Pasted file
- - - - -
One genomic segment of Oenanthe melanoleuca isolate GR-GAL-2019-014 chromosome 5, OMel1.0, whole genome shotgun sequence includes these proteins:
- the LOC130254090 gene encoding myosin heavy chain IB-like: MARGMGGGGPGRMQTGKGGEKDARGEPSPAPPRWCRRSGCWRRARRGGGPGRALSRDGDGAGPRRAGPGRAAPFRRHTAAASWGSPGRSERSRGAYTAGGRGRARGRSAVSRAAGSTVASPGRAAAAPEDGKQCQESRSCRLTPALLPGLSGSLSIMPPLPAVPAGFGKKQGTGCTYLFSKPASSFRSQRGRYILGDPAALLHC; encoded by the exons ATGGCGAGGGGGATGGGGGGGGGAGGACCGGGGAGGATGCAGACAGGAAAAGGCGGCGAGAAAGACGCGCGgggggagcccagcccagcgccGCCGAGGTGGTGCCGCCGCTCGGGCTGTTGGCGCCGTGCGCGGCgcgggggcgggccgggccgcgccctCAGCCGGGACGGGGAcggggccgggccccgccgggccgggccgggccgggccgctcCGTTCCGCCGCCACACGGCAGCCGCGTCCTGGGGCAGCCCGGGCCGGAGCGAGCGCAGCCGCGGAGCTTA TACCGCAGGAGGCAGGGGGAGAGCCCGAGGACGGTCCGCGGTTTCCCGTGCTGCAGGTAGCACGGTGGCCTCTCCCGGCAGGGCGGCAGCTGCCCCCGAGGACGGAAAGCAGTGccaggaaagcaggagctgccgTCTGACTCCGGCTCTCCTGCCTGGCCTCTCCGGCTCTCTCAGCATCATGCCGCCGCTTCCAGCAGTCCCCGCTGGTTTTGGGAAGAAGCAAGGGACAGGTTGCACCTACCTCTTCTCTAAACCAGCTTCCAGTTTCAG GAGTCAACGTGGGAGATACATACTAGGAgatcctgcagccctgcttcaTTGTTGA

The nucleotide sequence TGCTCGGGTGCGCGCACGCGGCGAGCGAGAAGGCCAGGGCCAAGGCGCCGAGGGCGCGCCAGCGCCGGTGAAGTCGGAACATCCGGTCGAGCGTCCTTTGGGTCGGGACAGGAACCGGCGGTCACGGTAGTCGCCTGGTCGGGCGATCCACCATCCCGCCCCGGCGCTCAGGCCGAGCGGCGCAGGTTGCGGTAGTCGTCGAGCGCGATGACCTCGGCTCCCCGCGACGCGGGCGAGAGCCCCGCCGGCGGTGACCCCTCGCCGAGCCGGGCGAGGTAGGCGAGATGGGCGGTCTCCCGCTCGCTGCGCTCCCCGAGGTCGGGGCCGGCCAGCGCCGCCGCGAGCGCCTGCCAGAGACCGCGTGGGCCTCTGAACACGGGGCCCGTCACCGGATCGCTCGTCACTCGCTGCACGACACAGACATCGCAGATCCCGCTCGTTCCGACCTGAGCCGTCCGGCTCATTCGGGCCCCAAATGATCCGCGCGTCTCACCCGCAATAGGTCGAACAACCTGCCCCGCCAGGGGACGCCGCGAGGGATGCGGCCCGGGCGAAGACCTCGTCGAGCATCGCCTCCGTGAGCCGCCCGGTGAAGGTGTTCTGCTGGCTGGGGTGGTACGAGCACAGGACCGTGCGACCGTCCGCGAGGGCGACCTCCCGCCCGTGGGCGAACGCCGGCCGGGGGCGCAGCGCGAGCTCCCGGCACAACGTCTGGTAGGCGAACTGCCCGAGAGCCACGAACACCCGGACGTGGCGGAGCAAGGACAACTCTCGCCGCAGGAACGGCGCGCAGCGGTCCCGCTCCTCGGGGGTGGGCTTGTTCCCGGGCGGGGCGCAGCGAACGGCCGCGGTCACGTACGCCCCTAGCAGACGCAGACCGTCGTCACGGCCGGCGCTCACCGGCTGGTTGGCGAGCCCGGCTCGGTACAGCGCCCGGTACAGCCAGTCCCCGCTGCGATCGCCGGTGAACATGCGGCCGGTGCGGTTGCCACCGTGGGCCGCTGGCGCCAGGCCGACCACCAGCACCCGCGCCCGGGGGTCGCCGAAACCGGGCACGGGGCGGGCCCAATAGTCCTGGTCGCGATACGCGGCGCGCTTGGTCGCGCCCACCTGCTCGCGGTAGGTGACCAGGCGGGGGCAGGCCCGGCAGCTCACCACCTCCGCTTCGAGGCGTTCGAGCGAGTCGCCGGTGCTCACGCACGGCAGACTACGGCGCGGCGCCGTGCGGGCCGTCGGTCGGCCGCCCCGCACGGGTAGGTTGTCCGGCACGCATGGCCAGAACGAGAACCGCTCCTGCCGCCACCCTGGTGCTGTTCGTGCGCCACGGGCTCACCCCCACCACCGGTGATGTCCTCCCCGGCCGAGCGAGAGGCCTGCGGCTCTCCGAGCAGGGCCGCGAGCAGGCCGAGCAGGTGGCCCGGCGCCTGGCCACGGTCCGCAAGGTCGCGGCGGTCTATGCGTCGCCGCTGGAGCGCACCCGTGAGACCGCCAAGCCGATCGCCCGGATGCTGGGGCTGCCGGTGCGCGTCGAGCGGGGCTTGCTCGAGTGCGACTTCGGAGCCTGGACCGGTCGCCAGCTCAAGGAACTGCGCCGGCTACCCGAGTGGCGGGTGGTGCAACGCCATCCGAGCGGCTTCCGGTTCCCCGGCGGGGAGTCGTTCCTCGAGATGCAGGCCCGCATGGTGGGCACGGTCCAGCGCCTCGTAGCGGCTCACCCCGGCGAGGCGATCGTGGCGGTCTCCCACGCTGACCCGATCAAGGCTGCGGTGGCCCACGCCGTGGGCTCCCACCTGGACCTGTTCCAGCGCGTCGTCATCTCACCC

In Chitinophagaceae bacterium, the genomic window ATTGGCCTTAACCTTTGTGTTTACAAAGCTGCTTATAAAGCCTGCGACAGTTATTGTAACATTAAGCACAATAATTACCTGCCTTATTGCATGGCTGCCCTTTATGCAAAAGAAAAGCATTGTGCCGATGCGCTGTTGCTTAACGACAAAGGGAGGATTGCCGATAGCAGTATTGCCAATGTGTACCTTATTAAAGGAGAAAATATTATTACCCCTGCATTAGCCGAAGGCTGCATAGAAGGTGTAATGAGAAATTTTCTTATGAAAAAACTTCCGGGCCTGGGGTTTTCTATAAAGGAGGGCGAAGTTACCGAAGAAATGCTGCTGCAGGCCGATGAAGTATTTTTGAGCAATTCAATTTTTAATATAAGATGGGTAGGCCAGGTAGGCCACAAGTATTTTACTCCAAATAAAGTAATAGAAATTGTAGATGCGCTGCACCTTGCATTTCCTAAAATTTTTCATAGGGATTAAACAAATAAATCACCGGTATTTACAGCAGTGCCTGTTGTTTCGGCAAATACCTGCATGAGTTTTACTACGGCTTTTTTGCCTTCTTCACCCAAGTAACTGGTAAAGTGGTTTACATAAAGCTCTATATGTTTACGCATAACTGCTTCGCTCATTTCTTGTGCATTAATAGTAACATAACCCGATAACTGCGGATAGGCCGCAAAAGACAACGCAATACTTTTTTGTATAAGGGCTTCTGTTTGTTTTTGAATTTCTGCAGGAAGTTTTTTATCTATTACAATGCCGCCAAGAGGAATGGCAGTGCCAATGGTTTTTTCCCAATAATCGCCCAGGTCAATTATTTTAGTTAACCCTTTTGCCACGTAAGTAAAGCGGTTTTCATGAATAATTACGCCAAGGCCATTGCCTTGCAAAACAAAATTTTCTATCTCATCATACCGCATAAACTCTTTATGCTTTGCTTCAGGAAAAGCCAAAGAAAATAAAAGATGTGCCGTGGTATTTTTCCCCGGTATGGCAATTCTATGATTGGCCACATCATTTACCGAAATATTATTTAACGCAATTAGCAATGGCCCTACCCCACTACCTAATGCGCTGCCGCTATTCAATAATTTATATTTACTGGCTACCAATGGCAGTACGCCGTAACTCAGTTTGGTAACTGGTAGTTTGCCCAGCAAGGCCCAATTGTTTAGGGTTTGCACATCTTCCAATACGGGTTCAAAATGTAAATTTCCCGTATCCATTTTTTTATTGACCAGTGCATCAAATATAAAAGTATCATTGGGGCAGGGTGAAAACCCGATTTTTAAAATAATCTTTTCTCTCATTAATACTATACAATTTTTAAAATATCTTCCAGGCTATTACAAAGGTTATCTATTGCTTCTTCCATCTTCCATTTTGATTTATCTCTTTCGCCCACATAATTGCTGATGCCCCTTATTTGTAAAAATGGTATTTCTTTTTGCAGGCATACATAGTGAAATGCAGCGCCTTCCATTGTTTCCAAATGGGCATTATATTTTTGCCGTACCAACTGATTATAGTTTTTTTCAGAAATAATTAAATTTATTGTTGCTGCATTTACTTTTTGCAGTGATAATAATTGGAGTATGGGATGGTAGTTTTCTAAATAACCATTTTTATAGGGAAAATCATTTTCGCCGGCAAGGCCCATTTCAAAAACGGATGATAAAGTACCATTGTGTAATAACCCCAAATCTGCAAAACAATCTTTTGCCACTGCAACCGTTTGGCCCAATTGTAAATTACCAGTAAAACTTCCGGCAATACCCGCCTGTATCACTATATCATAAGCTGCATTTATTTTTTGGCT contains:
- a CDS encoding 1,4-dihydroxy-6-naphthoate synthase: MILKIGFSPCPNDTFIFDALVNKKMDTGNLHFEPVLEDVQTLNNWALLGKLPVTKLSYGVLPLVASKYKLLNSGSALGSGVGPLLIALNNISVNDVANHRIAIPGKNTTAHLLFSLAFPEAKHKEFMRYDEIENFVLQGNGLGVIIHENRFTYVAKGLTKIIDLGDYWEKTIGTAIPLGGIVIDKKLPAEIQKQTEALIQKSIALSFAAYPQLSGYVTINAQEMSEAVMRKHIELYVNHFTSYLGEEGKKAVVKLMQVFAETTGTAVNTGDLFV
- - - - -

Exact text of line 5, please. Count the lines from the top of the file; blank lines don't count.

- a CDS encoding 1,4-dihydroxy-6-naphthoate synthase: MILKIGFSPCPNDTFIFDALVNKKMDTGNLHFEPVLEDVQTLNNWALLGKLPVTKLSYGVLPLVASKYKLLNSGSALGSGVGPLLIALNNISVNDVANHRIAIPGKNTTAHLLFSLAFPEAKHKEFMRYDEIENFVLQGNGLGVIIHENRFTYVAKGLTKIIDLGDYWEKTIGTAIPLGGIVIDKKLPAEIQKQTEALIQKSIALSFAAYPQLSGYVTINAQEMSEAVMRKHIELYVNHFTSYLGEEGKKAVVKLMQVFAETTGTAVNTGDLFV